The very next day after closing, the Riviera was officially put up for sale by the owner, and over the next few years a series of ideas were thrown around to do something with the old space. In 1988 the site was leveled for a parking lot after all of the proposals fell through to redevelop it, and for the next 15 plus years the site sat this way as a sad reminder of a Knoxville from the past.
The next part of this story is when things get a little interesting, especially for a city the size of Knoxville.
You cannot discuss the historic Riviera Theatre that Knoxville lost without at least briefly mentioning the Riviera Theatre the city was able to bring back. As early as the year 2000, city officials discussed bringing a movie theatre back to downtown Knoxville. The best choice for a site downtown was ironically the same spot where a theatre had sat vacant and abandoned just 12 years earlier. The old Riviera site was chosen, and after almost 7 years and many combined efforts of multiple city administrations, designers, and developers, the Regal Riviera opened in 2007 on the very same site that 87 years earlier one of Knoxville’s most significant movie palaces opened her doors.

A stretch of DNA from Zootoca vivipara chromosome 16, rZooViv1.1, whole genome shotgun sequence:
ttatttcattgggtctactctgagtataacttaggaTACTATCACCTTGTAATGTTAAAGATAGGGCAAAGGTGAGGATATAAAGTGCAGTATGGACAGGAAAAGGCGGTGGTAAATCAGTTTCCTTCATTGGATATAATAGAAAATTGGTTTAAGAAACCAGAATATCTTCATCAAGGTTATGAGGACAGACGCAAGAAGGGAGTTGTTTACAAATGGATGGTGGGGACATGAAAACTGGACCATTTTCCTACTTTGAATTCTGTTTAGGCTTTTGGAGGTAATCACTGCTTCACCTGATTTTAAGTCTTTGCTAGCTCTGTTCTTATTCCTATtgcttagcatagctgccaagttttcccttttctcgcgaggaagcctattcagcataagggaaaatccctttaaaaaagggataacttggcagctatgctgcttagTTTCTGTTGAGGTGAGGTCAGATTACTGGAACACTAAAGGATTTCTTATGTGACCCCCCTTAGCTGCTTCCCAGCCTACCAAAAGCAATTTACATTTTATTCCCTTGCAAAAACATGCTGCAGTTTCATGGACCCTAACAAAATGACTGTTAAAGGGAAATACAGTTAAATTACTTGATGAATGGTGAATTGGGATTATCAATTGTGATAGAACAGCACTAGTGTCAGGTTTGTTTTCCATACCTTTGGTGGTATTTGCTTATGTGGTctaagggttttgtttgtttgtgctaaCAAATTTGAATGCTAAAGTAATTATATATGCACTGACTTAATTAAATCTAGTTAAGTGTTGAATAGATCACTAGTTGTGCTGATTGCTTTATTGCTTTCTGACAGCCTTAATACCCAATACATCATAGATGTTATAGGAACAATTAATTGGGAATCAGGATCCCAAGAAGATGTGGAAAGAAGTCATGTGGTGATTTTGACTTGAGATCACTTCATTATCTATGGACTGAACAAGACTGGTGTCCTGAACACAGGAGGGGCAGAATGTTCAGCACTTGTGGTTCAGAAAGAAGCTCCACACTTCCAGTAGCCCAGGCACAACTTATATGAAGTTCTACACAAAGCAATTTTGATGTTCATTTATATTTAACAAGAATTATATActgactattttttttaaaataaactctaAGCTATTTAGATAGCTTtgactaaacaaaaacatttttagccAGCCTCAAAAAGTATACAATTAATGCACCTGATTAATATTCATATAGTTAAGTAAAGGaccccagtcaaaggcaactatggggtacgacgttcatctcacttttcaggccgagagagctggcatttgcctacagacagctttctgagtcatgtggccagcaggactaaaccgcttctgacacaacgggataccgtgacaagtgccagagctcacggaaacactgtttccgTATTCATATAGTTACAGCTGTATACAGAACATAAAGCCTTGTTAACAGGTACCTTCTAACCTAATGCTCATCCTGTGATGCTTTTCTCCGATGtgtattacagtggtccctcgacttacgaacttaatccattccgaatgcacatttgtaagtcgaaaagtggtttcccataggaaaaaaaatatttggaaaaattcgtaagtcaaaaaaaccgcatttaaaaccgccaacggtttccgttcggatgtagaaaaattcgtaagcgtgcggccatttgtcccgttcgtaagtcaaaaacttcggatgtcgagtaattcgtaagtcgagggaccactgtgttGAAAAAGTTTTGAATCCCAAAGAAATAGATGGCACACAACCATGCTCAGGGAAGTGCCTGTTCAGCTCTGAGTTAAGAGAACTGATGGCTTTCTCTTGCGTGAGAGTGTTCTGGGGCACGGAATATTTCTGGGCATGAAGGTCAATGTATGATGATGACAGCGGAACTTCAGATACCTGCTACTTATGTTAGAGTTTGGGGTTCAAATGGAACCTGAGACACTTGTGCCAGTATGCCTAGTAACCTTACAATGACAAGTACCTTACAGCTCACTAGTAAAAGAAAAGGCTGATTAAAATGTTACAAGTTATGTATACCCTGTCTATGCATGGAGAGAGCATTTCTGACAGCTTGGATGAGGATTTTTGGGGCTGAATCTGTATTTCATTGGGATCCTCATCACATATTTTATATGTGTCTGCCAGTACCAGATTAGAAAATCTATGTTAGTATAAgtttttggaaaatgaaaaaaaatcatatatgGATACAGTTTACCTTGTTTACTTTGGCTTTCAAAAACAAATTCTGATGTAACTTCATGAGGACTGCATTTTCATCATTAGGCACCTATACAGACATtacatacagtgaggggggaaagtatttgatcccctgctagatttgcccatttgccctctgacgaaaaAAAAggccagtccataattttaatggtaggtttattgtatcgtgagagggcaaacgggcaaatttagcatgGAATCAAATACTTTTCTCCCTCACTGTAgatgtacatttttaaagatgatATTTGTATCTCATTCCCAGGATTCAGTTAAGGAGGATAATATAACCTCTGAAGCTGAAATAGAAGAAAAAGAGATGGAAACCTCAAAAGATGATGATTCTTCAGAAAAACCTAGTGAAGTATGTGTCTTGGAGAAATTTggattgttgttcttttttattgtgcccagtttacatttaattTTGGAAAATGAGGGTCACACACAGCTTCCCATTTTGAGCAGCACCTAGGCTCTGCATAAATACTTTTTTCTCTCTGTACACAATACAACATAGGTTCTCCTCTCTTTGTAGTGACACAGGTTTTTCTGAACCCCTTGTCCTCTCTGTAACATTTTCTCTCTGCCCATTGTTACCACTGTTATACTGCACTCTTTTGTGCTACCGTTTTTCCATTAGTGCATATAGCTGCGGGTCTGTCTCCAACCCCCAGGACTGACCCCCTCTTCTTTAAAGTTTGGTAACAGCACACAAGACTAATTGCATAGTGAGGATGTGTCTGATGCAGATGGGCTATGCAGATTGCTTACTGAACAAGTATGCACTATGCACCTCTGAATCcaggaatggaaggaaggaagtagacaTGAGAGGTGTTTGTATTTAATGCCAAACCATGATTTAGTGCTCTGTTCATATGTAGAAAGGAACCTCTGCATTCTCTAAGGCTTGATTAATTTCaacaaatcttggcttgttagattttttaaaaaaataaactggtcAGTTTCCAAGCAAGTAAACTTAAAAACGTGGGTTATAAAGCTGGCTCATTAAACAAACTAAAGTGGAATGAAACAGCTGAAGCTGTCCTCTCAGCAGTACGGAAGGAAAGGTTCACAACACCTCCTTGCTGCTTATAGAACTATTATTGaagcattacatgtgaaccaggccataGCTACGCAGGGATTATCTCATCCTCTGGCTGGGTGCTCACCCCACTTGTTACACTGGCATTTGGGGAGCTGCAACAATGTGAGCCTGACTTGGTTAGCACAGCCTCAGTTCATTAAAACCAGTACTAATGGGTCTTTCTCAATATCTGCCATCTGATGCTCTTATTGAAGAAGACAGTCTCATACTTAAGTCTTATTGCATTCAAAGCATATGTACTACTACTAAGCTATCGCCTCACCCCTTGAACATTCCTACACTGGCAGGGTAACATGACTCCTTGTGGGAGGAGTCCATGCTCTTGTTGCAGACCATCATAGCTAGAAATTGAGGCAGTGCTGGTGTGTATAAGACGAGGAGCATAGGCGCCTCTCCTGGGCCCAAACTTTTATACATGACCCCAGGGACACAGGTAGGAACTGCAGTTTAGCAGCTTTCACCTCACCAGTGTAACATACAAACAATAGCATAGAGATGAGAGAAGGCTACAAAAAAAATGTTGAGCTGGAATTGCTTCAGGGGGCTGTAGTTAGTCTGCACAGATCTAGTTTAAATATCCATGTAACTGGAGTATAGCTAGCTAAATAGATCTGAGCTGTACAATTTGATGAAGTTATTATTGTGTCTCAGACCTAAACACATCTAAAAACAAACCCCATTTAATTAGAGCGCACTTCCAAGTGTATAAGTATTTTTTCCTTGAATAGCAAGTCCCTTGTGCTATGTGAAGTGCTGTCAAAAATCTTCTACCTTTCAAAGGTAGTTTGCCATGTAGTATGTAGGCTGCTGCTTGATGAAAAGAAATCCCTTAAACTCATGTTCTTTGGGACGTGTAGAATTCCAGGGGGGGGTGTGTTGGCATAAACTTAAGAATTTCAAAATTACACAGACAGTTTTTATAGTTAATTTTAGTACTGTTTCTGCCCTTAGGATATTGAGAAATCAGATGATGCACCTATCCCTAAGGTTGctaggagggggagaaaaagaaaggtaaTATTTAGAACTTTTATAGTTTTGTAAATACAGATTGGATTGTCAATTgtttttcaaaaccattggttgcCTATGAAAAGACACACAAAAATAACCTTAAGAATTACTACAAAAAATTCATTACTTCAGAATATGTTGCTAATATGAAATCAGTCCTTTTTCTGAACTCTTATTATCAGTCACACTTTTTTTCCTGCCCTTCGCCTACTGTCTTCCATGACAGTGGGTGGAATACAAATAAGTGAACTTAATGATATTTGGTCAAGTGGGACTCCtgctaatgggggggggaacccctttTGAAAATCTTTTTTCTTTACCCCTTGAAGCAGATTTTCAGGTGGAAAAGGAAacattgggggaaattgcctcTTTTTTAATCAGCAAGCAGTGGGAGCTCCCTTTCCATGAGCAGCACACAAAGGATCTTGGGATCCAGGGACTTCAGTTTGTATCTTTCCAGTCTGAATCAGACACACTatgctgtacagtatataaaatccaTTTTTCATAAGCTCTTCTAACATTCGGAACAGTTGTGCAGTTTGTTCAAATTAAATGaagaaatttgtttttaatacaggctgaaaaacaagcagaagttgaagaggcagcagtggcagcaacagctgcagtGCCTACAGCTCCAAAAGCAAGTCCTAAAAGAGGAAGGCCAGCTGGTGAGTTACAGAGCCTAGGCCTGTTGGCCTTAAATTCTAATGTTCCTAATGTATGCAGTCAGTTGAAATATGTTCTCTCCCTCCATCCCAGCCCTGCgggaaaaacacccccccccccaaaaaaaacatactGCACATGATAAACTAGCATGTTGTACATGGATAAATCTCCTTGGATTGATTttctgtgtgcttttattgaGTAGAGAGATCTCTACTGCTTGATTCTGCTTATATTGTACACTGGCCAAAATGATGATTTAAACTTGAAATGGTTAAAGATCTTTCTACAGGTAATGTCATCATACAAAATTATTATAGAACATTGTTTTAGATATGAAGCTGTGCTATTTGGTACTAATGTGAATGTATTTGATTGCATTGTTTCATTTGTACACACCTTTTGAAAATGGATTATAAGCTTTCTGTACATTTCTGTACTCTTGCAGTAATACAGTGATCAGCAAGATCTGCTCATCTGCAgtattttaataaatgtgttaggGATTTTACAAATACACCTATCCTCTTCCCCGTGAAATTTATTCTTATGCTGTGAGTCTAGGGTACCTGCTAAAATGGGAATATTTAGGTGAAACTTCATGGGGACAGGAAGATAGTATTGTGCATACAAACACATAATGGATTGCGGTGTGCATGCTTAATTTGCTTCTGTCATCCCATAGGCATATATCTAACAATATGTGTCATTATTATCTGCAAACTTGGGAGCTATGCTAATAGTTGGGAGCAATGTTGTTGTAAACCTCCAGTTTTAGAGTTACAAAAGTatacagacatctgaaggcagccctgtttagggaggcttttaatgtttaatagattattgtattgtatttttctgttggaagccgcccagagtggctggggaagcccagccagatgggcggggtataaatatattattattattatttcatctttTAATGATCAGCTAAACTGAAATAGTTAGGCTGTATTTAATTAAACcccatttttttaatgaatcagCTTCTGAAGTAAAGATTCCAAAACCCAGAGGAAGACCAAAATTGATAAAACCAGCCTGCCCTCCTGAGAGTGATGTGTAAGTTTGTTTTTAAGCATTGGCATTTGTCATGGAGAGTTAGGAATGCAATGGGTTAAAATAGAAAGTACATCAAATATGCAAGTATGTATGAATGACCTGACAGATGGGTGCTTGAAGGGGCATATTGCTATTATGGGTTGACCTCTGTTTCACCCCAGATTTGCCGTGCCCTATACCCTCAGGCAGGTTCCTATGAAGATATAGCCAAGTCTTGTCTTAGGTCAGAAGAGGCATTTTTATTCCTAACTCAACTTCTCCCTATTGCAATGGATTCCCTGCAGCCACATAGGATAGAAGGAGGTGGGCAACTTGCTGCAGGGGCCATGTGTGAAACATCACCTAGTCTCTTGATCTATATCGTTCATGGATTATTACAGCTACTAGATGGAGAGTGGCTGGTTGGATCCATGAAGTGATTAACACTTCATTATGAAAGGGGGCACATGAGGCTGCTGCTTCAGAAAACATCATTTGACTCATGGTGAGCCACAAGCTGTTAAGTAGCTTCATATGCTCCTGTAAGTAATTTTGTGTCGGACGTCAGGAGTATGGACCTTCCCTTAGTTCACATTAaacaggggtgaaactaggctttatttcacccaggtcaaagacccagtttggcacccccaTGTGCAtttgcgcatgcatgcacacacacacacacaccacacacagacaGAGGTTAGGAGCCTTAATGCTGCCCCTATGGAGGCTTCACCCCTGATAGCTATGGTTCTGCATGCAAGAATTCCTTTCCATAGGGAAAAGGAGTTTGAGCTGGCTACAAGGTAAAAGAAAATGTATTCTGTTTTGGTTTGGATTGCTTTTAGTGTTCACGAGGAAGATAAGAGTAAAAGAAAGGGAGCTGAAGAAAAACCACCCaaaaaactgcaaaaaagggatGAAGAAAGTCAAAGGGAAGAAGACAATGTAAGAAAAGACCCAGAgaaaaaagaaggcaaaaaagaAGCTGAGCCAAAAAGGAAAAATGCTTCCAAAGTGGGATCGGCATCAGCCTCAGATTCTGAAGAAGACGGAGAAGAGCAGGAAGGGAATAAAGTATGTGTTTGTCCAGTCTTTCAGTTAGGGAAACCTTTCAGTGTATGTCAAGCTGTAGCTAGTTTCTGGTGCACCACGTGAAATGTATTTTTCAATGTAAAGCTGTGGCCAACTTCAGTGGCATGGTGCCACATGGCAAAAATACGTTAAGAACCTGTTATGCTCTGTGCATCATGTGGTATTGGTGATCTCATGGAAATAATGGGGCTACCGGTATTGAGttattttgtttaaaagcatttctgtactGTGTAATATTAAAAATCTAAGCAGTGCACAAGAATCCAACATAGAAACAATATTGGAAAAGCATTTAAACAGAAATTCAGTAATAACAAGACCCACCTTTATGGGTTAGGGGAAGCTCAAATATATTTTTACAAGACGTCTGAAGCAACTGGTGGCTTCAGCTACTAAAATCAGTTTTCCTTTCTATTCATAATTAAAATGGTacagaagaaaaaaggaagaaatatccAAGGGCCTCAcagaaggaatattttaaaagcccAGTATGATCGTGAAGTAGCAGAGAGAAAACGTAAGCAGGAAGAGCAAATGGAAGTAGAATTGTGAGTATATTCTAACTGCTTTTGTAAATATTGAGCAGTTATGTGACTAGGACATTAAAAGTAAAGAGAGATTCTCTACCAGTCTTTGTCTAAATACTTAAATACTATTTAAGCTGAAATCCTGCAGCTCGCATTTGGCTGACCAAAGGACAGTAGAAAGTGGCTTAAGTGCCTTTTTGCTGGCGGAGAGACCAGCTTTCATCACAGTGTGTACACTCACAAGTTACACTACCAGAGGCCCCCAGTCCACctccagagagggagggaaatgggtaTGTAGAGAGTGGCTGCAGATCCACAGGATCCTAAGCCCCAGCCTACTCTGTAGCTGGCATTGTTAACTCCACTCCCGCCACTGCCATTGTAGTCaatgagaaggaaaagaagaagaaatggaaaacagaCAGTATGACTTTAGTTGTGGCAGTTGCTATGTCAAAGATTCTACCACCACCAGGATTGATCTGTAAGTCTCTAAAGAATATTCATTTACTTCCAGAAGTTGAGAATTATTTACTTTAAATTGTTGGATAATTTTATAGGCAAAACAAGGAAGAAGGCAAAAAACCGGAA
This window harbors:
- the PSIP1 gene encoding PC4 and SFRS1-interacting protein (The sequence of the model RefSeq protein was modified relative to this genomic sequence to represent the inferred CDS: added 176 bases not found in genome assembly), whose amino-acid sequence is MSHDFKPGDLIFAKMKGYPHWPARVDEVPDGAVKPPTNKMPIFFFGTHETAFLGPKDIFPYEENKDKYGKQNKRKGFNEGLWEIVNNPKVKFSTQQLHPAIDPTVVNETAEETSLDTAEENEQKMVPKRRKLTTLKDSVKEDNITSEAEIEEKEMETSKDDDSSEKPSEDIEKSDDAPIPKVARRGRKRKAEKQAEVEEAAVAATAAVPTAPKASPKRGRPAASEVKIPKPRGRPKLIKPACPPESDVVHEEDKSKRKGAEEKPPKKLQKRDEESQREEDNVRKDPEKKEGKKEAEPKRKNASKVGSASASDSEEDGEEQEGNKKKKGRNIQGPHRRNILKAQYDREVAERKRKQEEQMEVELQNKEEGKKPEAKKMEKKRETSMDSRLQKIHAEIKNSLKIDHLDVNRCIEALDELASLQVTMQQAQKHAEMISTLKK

It must be noted that a huge effort by citizens, designers, and preservation groups led to the successful development of the Regal Riviera Downtown, while also managing to preserve and restore the remaining buildings that sit between the theatre and the Farragut Hotel.
Early discussions about constructing the theatre involved removing all of the buildings along this block to get more theatres laid out in a better plan and some suggested using the historic S&W Grand building as the lobby of the new movie complex. It is thanks to the efforts of many individuals that downtown Knoxville was able to gain a great asset for economic development while also saving and preserving significant buildings in one of the most important blocks of our city.
Tomorrow we’ll end the series with a look at smaller theatres long-gone and Knoxville’s African-American theatre from the era of segregation. (Click here for part four)